The Santa Rosa City Council agreed to explore a wide range of fixes for the affordable housing crisis Tuesday, including a rent control ordinance that some housing advocates worried would be passed over in favor of efforts to boost housing inventory.
The council sought the midyear shuffling of its priorities to get city staff working more deliberately on solutions to the skyrocketing rents that are displacing many renters in the city and countywide.
De los Rios also reported that some of the signs that were brought read “no rats, no rent,” which leads to the other issue we are also seeing quite extensively in San Diego. This is not just about the rent, but also the living conditions many of our residents are forced to live in. We detailed the conditions of Maria Villegas home in a previous article.
She is not alone and we have more stories that will be forthcoming. Suffice to say that Villegas spoke tonight She spoke of how the landlord has fixed a lot of the issues. She was desperate before this campaign was her also her cause. Now the home is in far better shape and that has helped even with her self confidence. Living in more humane conditions is also better for her children.
Another woman that stole tonight was Veronica German. She spoke of a tick and bed bug infestation that has only gotten worst for the last 3 years. It is not as if she can afford to move.
German stated “I cry out of anger. I cry out of sadness.” The landlord picks up the rent on the second of the moth, but does not listen or do anything to fix the problems. “I have told him about the ticks and bedbugs that have bitten my grandson, and he asks that we poor people are dirty.” She has gotten rid of her sofas three times. The last were new, but she cannot afford to buy new ones, and she does not dare to bring in used ones.
Sandra Galindo, who is also running for District 9, spoke about what this is doing to the community. People are forced to live in condition of deep poverty. They are told they have these infestations because they don’t clean. The problem in City Heights is not about traps. It is about infestations that need an exterminator. It is about poor code enforcement and about a city political structure that does not care about the fate of poor communities of color.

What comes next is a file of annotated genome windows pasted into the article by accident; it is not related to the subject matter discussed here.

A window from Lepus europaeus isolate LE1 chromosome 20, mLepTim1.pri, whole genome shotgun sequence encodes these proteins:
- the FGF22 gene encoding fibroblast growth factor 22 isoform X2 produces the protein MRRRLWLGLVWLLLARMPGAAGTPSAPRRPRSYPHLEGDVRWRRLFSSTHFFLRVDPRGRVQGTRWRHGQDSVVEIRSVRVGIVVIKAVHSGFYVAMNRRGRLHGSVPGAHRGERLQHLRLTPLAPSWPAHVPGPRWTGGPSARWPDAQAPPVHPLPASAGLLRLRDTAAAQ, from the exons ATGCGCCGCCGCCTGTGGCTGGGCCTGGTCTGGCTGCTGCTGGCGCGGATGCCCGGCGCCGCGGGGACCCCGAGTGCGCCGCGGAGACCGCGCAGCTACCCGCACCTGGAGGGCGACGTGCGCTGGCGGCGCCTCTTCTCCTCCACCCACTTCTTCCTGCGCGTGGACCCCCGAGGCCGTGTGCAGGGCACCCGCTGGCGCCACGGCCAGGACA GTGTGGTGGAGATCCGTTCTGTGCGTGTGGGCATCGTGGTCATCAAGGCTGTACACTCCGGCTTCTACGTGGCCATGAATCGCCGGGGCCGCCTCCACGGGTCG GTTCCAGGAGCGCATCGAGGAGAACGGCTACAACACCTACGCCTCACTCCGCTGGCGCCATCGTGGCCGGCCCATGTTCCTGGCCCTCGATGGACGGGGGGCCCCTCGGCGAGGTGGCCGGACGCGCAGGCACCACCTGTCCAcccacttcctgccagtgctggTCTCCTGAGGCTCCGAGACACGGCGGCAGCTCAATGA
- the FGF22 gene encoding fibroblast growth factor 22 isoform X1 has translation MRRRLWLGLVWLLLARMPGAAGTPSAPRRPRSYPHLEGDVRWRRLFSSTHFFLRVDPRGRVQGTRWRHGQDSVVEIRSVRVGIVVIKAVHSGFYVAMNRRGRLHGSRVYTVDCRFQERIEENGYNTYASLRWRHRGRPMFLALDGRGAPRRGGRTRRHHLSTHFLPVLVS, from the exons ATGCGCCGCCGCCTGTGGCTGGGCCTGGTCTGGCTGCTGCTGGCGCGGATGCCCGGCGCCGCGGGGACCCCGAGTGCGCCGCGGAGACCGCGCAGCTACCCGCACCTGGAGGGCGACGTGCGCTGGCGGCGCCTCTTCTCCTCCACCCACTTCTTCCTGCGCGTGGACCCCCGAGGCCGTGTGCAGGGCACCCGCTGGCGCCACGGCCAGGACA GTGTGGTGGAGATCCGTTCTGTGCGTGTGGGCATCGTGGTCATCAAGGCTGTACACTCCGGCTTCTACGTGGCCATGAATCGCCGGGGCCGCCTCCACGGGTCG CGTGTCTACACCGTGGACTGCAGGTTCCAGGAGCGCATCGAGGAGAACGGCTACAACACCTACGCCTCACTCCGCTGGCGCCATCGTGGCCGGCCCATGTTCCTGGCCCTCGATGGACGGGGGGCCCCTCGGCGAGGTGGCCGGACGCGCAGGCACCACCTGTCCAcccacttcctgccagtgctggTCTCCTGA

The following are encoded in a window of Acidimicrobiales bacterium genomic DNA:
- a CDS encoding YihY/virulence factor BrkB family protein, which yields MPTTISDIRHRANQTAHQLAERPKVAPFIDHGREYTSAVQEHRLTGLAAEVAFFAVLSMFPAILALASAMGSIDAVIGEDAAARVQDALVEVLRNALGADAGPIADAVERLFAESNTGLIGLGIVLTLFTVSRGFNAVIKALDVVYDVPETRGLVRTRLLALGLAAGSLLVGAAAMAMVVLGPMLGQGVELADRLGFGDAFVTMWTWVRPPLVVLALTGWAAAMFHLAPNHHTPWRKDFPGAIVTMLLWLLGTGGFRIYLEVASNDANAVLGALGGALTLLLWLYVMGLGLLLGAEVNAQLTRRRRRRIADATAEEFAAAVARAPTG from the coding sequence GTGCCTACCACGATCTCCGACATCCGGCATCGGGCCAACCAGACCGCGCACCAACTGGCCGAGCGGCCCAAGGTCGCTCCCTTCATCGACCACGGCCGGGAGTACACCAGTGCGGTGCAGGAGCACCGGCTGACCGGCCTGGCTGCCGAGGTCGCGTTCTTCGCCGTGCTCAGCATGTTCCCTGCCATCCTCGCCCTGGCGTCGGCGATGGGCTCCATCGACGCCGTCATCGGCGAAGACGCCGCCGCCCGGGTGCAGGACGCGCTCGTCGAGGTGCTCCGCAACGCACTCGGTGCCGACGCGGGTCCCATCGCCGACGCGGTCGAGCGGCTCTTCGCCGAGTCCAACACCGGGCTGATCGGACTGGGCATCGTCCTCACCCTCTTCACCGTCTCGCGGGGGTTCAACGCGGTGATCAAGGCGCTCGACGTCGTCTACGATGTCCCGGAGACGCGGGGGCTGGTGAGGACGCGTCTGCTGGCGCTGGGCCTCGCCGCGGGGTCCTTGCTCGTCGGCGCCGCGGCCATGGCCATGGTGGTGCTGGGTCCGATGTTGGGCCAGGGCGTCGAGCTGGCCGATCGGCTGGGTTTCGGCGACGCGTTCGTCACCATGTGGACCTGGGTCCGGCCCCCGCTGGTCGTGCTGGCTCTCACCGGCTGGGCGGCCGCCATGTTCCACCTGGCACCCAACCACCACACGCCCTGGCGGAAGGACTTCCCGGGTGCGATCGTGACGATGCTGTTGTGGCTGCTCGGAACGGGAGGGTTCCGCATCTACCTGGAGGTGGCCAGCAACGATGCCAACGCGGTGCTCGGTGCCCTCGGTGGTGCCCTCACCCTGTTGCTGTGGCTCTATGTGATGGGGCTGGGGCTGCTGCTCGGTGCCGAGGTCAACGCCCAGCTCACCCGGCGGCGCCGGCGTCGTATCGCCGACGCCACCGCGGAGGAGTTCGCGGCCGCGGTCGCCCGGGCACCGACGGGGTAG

How deep is the crisis of income? Galindo gave an example of what happens during the holidays. Next week children will not be in school for the full week due to the Thanksgiving holiday. “”What are we going to feed them? These are 15 more meals.” Children who depend on school lunches, and who are poor, complement their meals with them.
They get a box of crackers to bridge this, “we appreciate the help, but what we need is a wage of $15 an hour, that we are treated with dignity, becuase wether they like it or not, we are at the base of this country.” She also mentioned that when people go to apply for things like CAL-FRESH, they get their identity checked and are treated like criminals including finger printing. This is humiliating to people who have no other choice.
When people enter a poor area, they can see residents hiding their faces at the food banks where they get food to supplement their food, since their checks do not go far enough to pay for the rent, and all the food they need. .
The Center for Policy Initiatives spoke of $13.09 for a single person in San Diego to barely make it, Nothing luxurious, or grand. Just enough to pay the rent and buy food. These are families with children, Galindo said. Families with children who’s bread winners have to work 2 and 3 jobs to just barely stay afloat. They work more than 40 hours a week, and they cannot make it in the fourth most expensive city in the United States.
Galindo also demanded from Council Member Marty Emerald to do something regarding these issues before she leaves office. It would be a legacy. She also demanded the Mayor pays attention to the poor among us, not just pay lip service.
The campaign intends to gather 10,000 signatures to take to city hall as well, to emphasize the point that this is a real issue as well. They want change.